Dogwood or Cornel comes from a large family called Cornaceae. It ranges from low creeping shrubs to large trees. Some of the 60 species grow well in hedgerows and look similar to Privet. Many of us recognise it as the ornamental shrub with bright red, orange or yellow stems, often seen in parks and gardens. The name for this ornamental shrub is Cornus Sanguinea.
Such a curious name for a widely distributed species. I decided to dig into some of my old tree books to see if I could unravel its past and the reason for its name.
The classification of Dogwood is “Cornus”. This is an ancient latin word meaning “horn”.
Dogwood is a very hard and strong wood, and it was said that the term Dogwood could have easily evolved from the Celtic word dag, dagga, or dagwood over the years. If you look up the word “dagwood’ it shows you an American piled up sandwich with a cocktail stick or skewer holding it in place! What has this got to do with Dogwood? Well, you may be familiar with the word “firedog”. This was originally a piece of stone with indentations to possibly hold skewers on to which pieces of meat were roasted. Firedogs got their name from the four-legged appearance-a pair of bracket supports upon which logs were laid for burning in a open fireplace. It is possible that the skewers on ancient firedogs were made from dogwood. The wood is so hard that the finest weaving shuttles were made from it, and later, golf club heads.
Dogwood bark was also used as a mange treatment for dogs. The bark was boiled, and the dog was washed in the resulting liquid. Any medicinal properties that the bark or the tree actually has is minimal at best, and the practice of using the Dogwood for mange, seems to have resulted in the misconception that the name Dogwood meant that it was good for dogs.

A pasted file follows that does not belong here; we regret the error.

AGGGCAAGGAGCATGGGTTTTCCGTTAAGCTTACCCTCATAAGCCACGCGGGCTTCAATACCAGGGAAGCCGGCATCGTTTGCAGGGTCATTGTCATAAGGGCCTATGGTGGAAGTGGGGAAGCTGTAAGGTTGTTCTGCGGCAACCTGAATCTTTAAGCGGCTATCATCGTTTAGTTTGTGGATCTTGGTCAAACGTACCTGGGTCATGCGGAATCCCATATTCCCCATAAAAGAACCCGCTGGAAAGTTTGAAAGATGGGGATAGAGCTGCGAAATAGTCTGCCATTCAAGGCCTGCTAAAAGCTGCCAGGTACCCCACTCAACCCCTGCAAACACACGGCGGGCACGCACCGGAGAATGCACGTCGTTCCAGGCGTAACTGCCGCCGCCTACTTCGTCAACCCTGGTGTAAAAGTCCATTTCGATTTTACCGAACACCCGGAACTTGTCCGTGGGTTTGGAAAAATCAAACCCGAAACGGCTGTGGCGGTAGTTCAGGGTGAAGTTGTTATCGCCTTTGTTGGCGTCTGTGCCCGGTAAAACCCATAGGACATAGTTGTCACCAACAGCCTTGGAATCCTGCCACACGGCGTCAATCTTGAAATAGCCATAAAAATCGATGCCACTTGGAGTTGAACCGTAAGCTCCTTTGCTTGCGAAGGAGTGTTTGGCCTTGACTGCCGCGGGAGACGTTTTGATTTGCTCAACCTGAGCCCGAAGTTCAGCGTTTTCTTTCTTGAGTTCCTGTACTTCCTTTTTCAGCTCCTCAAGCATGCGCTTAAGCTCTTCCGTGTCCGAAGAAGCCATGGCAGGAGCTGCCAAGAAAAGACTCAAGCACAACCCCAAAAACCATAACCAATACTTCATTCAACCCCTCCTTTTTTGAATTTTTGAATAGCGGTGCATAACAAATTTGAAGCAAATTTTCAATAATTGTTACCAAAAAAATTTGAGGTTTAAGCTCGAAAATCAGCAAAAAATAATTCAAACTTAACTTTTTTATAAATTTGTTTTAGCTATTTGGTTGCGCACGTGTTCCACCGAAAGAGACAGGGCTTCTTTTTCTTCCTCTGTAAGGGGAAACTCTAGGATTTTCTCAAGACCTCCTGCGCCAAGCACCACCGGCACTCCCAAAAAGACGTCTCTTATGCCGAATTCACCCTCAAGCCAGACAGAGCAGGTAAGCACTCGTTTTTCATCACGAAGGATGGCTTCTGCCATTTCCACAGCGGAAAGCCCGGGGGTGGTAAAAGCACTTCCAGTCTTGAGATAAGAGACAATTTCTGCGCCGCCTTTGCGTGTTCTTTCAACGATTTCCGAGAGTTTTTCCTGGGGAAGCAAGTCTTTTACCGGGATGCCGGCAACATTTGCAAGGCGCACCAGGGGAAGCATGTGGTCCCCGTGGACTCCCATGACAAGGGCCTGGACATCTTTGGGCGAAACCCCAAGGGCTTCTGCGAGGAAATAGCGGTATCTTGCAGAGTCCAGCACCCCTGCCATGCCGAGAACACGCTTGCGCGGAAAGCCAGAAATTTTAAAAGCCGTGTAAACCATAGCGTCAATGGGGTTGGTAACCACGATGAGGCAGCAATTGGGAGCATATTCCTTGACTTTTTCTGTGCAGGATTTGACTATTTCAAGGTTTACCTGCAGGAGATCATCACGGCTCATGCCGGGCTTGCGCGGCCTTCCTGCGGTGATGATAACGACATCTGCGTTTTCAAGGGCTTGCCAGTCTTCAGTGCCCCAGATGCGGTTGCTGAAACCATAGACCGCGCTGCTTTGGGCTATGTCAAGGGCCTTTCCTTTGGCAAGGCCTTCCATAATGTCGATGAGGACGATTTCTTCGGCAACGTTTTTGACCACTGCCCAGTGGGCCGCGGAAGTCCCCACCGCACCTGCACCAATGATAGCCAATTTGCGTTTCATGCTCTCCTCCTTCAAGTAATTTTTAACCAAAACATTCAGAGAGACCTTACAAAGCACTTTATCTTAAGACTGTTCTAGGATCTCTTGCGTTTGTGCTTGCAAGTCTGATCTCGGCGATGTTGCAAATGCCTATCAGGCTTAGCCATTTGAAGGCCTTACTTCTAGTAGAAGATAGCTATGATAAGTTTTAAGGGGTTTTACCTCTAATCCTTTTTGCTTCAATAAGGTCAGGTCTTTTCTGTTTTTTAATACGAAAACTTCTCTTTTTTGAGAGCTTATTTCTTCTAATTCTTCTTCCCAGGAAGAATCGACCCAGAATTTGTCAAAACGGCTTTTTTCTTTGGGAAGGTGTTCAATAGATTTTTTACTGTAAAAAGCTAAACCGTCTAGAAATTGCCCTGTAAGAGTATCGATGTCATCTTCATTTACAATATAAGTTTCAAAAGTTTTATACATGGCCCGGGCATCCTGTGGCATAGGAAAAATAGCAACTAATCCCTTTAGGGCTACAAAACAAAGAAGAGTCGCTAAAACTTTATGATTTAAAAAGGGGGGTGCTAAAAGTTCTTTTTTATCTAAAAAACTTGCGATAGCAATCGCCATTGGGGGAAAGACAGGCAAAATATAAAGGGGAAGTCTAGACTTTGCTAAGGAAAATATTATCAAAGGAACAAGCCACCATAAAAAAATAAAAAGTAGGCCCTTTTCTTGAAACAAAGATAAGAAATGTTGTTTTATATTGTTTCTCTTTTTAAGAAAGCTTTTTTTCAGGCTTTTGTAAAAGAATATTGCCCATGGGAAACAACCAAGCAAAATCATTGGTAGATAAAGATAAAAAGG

Dogwood has had other uses over the centuries. Its white flowers are produced in June or July and produce nectar which gives off an unattractive smell and attracts flies or beetles. In September, small green berries are produced, which turn black in September. These bitter berries produce a greenish-blue dye and a non-drying oil which is used in soap in France.
You can harvest the Dogwood berries in Autumn. They need a bit of coaxing to germinate (known as stratification). First, soak the berries in water for a couple of days. If the berries float in the water, they are no good and need to be removed. Soaking should make it easier for the pulp to come away, exposing the seeds. You can then place the seeds in the fridge for 3 months to mimic a cold period thus initiating germination. After this time, the seeds can be planted out in to seed trays about ¼ inch deep.
Dogwood is an excellent choice for firewood, once it has been dried thoroughly. The tree can be coppiced, whereby it is cut down to the ground to stimulate growth. This makes it an excellent tree to grow with other species, thus increasing the diversity of trees.